I have witnessed it over and over again, in both my personal and professional lives, people whose lives have been destroyed by the prejudice and bigotry and intolerance. In my recent surfing around the blogosphere, I came upon the blog of a man who is dying of AIDS. He is begging to die. He has been excommunicated from his church because he is gay, and now feels that, because these people treated him with such brutality, God has damned him and has given him this disease as a punishment for his misdeeds. And I am again overwhelmed. I am angry, so, so angry, that a church would do this to a person. That a family would allow this to happen. That someone would be left alone at the end of their life, dying of such a terrible illness, simply because society has demonized people for something they have absolutely no control over. I pray that someone will find him and tell him that we are not all like that. That God loves him and seeks him, and wants him to know that he is not alone.


Cuppy Cake.

My college roommate and I used to sing this song...generally very late at night...when neither of us had slept for several days. That's the only way it's acceptable. I found it today very randomly and laughed so hard I almost fell out of my chair. So now I present to you....The Cuppy Cake Song.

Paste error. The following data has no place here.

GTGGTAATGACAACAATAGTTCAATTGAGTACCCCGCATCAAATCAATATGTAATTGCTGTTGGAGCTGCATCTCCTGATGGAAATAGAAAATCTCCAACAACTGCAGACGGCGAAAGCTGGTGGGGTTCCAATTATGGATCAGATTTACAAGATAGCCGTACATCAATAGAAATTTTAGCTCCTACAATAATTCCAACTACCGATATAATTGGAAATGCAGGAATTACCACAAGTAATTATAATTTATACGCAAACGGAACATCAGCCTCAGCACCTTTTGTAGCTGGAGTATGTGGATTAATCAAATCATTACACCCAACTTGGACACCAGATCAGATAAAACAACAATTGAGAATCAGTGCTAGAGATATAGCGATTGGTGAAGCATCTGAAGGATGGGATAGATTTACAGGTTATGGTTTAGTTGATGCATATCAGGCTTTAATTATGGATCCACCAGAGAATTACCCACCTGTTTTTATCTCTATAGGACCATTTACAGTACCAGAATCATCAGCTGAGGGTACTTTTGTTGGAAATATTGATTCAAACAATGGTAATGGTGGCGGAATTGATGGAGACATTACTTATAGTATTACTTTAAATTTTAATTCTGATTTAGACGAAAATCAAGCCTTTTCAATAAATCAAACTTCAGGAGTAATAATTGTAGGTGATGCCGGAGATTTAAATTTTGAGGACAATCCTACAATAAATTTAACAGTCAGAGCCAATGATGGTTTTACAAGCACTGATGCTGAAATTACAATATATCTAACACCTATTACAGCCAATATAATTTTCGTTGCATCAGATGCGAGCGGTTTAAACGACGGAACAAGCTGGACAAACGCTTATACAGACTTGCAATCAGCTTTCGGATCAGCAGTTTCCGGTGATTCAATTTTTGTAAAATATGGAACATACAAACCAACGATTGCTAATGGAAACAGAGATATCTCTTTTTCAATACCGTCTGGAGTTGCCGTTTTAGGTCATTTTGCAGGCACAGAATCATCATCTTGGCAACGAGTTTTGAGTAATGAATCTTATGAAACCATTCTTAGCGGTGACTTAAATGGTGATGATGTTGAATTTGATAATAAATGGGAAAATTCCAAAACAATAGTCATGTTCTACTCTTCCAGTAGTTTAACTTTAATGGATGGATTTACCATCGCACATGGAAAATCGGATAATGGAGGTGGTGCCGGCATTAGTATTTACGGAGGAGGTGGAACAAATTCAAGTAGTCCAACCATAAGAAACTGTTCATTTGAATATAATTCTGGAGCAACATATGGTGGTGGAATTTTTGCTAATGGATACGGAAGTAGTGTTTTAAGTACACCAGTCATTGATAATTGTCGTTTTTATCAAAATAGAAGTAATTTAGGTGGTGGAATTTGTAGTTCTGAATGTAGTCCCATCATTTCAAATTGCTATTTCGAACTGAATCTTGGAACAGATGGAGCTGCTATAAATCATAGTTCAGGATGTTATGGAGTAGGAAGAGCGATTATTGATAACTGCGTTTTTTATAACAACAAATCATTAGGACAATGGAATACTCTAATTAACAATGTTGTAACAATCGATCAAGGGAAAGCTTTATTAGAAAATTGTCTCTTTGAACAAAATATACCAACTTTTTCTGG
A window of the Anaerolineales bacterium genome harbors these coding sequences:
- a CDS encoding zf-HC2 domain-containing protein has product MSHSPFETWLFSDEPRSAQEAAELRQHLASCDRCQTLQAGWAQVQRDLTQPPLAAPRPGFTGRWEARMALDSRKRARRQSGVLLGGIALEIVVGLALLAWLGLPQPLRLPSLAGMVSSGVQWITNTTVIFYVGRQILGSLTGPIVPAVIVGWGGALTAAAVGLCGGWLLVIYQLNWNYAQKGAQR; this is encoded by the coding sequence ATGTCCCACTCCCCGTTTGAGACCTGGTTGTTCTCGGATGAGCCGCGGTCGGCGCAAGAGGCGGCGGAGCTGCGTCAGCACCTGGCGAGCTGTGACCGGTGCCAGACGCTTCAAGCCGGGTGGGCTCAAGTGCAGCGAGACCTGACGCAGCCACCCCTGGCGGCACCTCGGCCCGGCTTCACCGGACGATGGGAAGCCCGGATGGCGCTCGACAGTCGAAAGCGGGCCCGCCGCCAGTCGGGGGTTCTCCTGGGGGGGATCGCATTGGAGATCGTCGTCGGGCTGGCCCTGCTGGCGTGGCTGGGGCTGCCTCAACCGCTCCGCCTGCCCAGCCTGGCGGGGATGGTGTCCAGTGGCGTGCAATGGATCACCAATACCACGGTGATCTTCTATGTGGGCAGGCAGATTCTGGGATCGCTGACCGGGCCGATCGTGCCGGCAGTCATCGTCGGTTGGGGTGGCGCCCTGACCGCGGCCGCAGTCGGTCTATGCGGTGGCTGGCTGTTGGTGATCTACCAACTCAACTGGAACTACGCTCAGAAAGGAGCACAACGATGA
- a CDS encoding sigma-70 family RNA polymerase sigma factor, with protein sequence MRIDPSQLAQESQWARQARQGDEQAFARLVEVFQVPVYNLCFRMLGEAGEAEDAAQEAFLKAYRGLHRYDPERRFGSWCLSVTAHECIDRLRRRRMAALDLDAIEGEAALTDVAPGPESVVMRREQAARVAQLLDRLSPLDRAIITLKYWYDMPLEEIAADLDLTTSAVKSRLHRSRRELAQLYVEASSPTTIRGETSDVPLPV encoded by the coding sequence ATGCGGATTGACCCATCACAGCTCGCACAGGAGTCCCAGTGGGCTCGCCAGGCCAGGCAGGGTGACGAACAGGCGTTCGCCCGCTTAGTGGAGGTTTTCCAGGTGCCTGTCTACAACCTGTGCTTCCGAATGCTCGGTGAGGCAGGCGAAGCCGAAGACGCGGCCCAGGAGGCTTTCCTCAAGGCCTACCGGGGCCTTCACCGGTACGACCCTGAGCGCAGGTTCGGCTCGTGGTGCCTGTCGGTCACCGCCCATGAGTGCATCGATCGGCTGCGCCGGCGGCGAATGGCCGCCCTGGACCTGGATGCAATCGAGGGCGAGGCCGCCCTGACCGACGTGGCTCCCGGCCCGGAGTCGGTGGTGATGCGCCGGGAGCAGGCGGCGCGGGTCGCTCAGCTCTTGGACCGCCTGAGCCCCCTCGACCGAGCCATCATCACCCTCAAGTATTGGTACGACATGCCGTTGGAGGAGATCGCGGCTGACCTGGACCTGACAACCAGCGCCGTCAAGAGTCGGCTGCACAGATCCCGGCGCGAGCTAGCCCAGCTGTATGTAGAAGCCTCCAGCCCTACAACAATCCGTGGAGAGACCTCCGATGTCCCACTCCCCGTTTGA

I was reading a blog today called BadChristian.com, just to see what it was all about. I enjoy the movement of Christians calling themselves bad in a good way. You know in the way that says "Maybe the way we've been going isn't exactly the way we should continue going. Maybe our government has made decisions that, contrary to what they say, are not in the best interest to the World's people." On the Web site there is a link to a quiz letting you know what kind of Christian you are. And I'm proud to annouce that I got a -4 on the test and am a Communist/Marxist/Socialist/Secular Humanist Worldview Thinker. WooHoo! What this means is that I don't believe that our government is divine, I think that money should not drive all decisions, and I think that gay and lesbian people should have rights.

If you feel compelled to take the test, let me know what you score. And don't worry, not everyone can get a -4.


Viva La Vie Boheme!